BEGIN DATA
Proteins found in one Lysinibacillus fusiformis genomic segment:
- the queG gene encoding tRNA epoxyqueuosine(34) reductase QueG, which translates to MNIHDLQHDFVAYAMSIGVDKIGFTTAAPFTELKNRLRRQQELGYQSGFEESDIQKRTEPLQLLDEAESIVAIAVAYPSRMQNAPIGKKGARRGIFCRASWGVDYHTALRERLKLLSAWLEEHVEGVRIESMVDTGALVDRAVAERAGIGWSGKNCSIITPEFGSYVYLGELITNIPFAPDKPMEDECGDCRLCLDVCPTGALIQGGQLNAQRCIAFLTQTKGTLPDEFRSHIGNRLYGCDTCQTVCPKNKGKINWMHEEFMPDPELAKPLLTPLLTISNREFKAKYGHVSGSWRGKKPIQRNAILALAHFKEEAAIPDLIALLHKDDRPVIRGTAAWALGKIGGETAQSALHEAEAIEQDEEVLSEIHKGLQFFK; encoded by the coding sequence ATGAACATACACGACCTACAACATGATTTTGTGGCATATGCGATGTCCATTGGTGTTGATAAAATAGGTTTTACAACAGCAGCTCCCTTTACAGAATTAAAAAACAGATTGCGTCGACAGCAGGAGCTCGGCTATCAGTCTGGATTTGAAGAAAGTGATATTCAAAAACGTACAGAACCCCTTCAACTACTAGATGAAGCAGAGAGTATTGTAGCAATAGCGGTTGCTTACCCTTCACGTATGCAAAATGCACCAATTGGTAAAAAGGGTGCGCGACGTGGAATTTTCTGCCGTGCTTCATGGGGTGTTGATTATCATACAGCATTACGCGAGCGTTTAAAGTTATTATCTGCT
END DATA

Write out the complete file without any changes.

Proteins found in one Lysinibacillus fusiformis genomic segment:
- the queG gene encoding tRNA epoxyqueuosine(34) reductase QueG, which translates to MNIHDLQHDFVAYAMSIGVDKIGFTTAAPFTELKNRLRRQQELGYQSGFEESDIQKRTEPLQLLDEAESIVAIAVAYPSRMQNAPIGKKGARRGIFCRASWGVDYHTALRERLKLLSAWLEEHVEGVRIESMVDTGALVDRAVAERAGIGWSGKNCSIITPEFGSYVYLGELITNIPFAPDKPMEDECGDCRLCLDVCPTGALIQGGQLNAQRCIAFLTQTKGTLPDEFRSHIGNRLYGCDTCQTVCPKNKGKINWMHEEFMPDPELAKPLLTPLLTISNREFKAKYGHVSGSWRGKKPIQRNAILALAHFKEEAAIPDLIALLHKDDRPVIRGTAAWALGKIGGETAQSALHEAEAIEQDEEVLSEIHKGLQFFK; encoded by the coding sequence ATGAACATACACGACCTACAACATGATTTTGTGGCATATGCGATGTCCATTGGTGTTGATAAAATAGGTTTTACAACAGCAGCTCCCTTTACAGAATTAAAAAACAGATTGCGTCGACAGCAGGAGCTCGGCTATCAGTCTGGATTTGAAGAAAGTGATATTCAAAAACGTACAGAACCCCTTCAACTACTAGATGAAGCAGAGAGTATTGTAGCAATAGCGGTTGCTTACCCTTCACGTATGCAAAATGCACCAATTGGTAAAAAGGGTGCGCGACGTGGAATTTTCTGCCGTGCTTCATGGGGTGTTGATTATCATACAGCATTACGCGAGCGTTTAAAGTTATTATCTGCT